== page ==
The transparent and unapologetic effort to protect the hotel industry against upstarts like Airbnb and VRBO has gained traction in states blue, red and purple. The idea is that the proverbial playing field must be leveled. Most states and many municipalities collect an occupancy tax based on the price of each hotel room. But low-end travelers have been fleeing the traditional hotel industry for sharing services that find them accommodations which don't have to pay the tax.
Now, in a growing number of states, they do.
What's wrong with that? In the first place, the simplest way to level the playing field would be to abolish the occupancy tax entirely. A few states manage without one. But persuading a government to eliminate a tax is like trying to keep a moth away from a flame: You are going against an irresistible urge.
In the second place, the urge to level the playing field proceeds from the assumption that the function of the state is to protect entrenched competitors against new entrants who lack their cost structure. Although the leading study makes clear that Airbnb and its imitators have a measurable if small effect on hotel pricing, the effect is heavily at the less-expensive end. Vacationers, not business travelers, are opting for private placements over hotels. Thus the result of the new regulation is to make vacation travel more expensive. At the margin, this is bound to have some effect on who travels.
But let's forget the online sharing services (which have generally been cooperating with state tax authorities) and consider who else is affected by many of these enactments: homeowners who've been renting to vacationers for years, often through advertising or real estate agencies. Now those owners all have to register with the state, for the ostensible purpose of ensuring collection of the tax. Anyone who doesn't think the state will in due time begin to use the list as an easy way to impose additional requirements ... isn't thinking very hard.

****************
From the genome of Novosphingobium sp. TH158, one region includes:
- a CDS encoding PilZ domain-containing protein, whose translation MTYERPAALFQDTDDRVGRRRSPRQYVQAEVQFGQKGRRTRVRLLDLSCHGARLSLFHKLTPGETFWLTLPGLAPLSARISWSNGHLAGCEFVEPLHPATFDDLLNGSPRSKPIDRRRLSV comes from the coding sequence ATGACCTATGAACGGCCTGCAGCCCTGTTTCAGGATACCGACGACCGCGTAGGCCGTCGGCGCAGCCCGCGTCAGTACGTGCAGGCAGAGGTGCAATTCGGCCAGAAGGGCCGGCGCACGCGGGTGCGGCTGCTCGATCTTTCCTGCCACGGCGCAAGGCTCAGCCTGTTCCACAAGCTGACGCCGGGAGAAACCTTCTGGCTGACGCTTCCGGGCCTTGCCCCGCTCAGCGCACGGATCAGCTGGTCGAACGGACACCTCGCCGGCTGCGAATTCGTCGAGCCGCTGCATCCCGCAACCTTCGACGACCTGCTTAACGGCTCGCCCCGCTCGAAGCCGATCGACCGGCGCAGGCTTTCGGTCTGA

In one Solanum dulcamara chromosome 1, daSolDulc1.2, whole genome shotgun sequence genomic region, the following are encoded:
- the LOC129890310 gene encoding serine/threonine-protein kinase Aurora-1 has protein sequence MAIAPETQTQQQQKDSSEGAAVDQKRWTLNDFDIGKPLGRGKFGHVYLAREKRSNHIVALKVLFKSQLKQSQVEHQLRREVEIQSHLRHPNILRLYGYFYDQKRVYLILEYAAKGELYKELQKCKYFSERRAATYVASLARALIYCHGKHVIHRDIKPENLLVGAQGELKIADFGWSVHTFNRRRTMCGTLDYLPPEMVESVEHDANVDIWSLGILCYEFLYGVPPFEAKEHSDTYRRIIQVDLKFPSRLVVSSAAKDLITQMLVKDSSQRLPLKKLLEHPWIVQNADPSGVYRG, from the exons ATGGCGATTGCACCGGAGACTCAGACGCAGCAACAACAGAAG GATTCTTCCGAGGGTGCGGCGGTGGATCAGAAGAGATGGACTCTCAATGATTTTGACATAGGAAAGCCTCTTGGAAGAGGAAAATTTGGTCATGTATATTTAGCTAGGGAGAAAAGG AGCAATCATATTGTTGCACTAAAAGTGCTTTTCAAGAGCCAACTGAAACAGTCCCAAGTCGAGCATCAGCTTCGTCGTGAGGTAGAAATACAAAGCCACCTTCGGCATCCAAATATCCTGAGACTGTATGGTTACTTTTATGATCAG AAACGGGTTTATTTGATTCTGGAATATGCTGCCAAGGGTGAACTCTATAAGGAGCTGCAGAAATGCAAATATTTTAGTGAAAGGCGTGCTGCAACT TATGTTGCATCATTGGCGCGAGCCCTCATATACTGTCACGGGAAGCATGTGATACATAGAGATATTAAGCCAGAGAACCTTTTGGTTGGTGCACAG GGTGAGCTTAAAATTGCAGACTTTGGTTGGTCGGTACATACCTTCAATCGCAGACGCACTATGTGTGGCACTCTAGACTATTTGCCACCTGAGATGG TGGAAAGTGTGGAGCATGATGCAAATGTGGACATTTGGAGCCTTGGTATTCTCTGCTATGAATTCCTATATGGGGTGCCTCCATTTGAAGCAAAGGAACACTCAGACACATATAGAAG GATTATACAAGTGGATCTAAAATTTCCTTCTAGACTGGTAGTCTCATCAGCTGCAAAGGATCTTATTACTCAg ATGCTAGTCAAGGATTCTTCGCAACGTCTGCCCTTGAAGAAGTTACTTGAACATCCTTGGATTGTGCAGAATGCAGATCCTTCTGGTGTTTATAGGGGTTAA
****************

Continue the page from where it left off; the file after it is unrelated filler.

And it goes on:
Who's covered? The Massachusetts law, by no means an outlier, is structured not as an income or sales tax but as an excise tax. It applies to everyone who rents a property for — get ready — less than a month at a time; more than two weeks a year; and more than $15 per stay. The state's share is 5.7 percent, but towns on Cape Cod, Martha's Vineyard and Nantucket can add 2.75 percent to be paid into a special "water protection fund," and every town is also free to add its own levy of up to 6 percent, which will flow into local coffers.
In other words, the tax can run over 14 percent of the rental fee. This may not sound like much, but for working-class vacationers who scrape all year to afford their summer rentals, the tax might be enough to keep them home. Yes, there are vacationers aplenty for whom the marginal utility of a dollar is a lot lower, but the state can't possibly believe that they'll be the only ones facing the tax.